I have been struggling to come up with a topic for this week’s email. Given the fact that protests are happening in cities around the country in response to the brutal police killing of George Floyd on the backdrop of over 100,000 deaths from the coronavirus, writing a post about decluttering tips right now seems both unnecessary and insensitive. There are simply more important issues at hand at this moment in time.
Racial inequality is an uncomfortable topic for us to talk about. And by us, I mean myself and my white friends reading this email. (If you are a person of color (POC) you're welcome to skip the rest of this email. I’m thinking of you and hoping you find some moments of peace. I want you to know that I am here to listen and be educated if you want to respond, but I am also here to educate myself and do the work.)
As a white woman who has lived a life of privilege, I feel that I am unqualified to speak up about this because I might say the wrong thing. As a business owner I typically avoid posting about politics for fear of offending my audience and/or potential clients.
The events of this past week have shown me I need to get over myself. Staying silent is being complicit. Taking a stand for basic human rights for all is not a political position, it is simply the right thing to do. Ibram X. Kendi, in his book How to Be an Antiracist, says:
“The opposite of racist isn't 'not racist.' It is 'anti-racist.’ ...One either allows racial inequities to persevere, as a racist, or confronts racial inequities, as an anti-racist. There is no in-between safe space of 'not racist.'”
I do not have a large platform, but I do have one. We all do. Each of us has a social circle where we can step up to speak out against racial injustice and police brutality. We all have the power to hold our elected officials accountable for policies that allow institutional racism to continue. As white people we need to do more.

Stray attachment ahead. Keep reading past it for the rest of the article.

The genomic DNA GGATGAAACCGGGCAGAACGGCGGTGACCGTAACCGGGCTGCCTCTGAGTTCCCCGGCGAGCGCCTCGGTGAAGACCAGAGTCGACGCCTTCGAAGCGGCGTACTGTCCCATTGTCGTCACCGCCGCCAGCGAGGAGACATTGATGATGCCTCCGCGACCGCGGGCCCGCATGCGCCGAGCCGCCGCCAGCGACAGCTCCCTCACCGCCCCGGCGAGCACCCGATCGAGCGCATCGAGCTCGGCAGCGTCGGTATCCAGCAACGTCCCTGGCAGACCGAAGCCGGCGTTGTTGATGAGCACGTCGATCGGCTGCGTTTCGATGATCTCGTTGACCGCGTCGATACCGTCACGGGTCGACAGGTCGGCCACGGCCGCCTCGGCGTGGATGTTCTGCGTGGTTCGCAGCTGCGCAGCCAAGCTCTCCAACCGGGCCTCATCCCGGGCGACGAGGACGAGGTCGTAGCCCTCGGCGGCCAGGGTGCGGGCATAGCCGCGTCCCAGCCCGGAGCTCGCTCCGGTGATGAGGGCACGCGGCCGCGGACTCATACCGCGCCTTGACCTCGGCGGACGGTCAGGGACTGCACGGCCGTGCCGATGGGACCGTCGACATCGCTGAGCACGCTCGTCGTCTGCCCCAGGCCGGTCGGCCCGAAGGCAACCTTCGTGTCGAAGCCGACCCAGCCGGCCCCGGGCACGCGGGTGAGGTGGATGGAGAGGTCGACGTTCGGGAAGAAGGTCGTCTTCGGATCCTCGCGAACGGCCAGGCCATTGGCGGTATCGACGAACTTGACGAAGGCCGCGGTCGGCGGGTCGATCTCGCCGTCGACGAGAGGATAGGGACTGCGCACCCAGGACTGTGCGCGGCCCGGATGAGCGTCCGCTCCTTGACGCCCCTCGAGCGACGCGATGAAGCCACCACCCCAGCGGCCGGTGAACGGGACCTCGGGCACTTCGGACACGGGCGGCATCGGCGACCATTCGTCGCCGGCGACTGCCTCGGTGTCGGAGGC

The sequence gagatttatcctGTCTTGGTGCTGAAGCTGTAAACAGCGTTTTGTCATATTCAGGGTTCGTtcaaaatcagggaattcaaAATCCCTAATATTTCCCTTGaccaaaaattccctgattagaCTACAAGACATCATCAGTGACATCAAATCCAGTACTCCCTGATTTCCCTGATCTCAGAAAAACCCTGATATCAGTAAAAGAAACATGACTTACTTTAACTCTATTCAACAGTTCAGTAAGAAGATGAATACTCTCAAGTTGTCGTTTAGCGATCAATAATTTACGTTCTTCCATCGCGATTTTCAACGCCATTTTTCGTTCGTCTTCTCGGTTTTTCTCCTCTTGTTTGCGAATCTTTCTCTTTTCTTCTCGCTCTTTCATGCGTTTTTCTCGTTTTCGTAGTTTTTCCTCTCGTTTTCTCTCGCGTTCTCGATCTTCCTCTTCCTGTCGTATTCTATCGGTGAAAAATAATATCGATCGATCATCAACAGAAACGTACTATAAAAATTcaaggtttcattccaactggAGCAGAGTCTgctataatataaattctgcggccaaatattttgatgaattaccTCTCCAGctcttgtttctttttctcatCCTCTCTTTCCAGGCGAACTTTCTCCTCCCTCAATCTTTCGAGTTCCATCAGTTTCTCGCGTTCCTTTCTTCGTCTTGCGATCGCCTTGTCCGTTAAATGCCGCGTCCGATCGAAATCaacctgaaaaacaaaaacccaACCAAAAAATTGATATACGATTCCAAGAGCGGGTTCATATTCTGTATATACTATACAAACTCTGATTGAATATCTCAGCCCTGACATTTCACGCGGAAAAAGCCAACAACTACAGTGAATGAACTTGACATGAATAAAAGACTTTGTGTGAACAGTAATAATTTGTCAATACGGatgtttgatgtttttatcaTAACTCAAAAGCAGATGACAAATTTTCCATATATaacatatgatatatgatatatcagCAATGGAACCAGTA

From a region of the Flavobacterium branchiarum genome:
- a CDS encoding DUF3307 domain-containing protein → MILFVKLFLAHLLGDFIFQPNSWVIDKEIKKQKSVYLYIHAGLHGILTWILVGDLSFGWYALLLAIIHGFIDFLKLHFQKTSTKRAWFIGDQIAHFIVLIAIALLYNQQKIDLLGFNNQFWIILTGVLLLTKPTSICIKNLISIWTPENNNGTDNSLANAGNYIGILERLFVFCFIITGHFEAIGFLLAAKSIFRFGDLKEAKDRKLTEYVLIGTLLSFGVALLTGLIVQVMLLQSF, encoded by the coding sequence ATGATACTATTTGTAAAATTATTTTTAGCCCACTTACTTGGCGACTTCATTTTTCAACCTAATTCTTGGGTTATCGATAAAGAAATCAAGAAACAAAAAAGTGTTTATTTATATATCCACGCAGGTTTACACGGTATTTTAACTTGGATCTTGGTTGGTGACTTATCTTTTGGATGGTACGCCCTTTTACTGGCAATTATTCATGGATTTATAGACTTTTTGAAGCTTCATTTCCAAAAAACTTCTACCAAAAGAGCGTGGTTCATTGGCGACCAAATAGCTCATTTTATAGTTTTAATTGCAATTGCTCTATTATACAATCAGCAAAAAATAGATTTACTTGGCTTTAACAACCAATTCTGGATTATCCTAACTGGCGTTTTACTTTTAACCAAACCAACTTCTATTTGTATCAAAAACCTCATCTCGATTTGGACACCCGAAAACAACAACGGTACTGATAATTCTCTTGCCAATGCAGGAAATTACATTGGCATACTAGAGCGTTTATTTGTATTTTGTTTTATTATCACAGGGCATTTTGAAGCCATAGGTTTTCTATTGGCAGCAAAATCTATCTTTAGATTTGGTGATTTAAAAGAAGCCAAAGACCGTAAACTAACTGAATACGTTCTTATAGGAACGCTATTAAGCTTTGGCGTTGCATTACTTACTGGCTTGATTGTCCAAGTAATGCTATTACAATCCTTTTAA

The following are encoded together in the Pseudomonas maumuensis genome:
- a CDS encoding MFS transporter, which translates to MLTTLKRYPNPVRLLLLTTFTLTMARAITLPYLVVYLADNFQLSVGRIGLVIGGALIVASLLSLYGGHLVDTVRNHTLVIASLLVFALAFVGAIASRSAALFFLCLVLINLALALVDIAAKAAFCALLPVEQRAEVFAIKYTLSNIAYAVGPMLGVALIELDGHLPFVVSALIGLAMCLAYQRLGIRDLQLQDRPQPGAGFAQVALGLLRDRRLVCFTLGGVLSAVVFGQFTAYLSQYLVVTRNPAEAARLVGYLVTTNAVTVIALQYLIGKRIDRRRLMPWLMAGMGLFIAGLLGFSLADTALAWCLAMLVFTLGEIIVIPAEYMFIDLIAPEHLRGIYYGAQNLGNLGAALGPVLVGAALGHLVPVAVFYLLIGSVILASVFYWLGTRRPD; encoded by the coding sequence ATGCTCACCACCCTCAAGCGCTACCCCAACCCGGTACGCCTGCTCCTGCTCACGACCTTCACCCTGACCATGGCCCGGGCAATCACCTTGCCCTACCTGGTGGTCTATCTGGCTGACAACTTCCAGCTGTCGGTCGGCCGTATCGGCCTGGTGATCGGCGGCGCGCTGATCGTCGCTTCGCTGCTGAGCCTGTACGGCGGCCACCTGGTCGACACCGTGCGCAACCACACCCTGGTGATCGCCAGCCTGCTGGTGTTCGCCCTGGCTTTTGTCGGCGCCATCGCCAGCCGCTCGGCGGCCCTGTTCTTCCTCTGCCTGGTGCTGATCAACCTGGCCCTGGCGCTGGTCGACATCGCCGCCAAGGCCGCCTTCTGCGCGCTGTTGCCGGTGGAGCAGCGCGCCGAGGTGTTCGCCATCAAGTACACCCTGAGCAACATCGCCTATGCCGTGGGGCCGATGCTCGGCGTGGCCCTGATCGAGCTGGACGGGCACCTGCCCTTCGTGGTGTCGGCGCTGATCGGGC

One action we can take is to stop normalizing racist attitudes when we encounter them. We all have family members or friends on social media who say insensitive things either out of ignorance or deeply-held beliefs. Do you speak up when you hear those things or see their posts? I will admit I usually don’t. I want to be nice and preserve social harmony. But the time is long overdue to start having difficult conversations with other white people. Even if you don’t change someone’s mind you will let them know you disagree, and this can empower others to speak out as well. What else can we do? Here’s one of many lists circulating online with actions we can take:
We can donate to community bail funds, mutual aid funds, and racial justice organizations. Here’s a link that makes it easy:
We can support local black-owned businesses. Here’s a directory of ones in the Syracuse area:
We can also listen to people of color and help to share and amplify their voices. Here are some that have informed my thinking in the past week:
Trevor Noah on George Floyd, Minneapolis Protests, Ahmaud Arbery & Amy Cooper
How Violent Protests Change Politics - The New Yorker
Editorial: A Letter to Friends Who Really Want to End Racism - Good Black News
My sincere hope is that we take this terrible moment in history and make it a turning point toward a better future.
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Make it fab!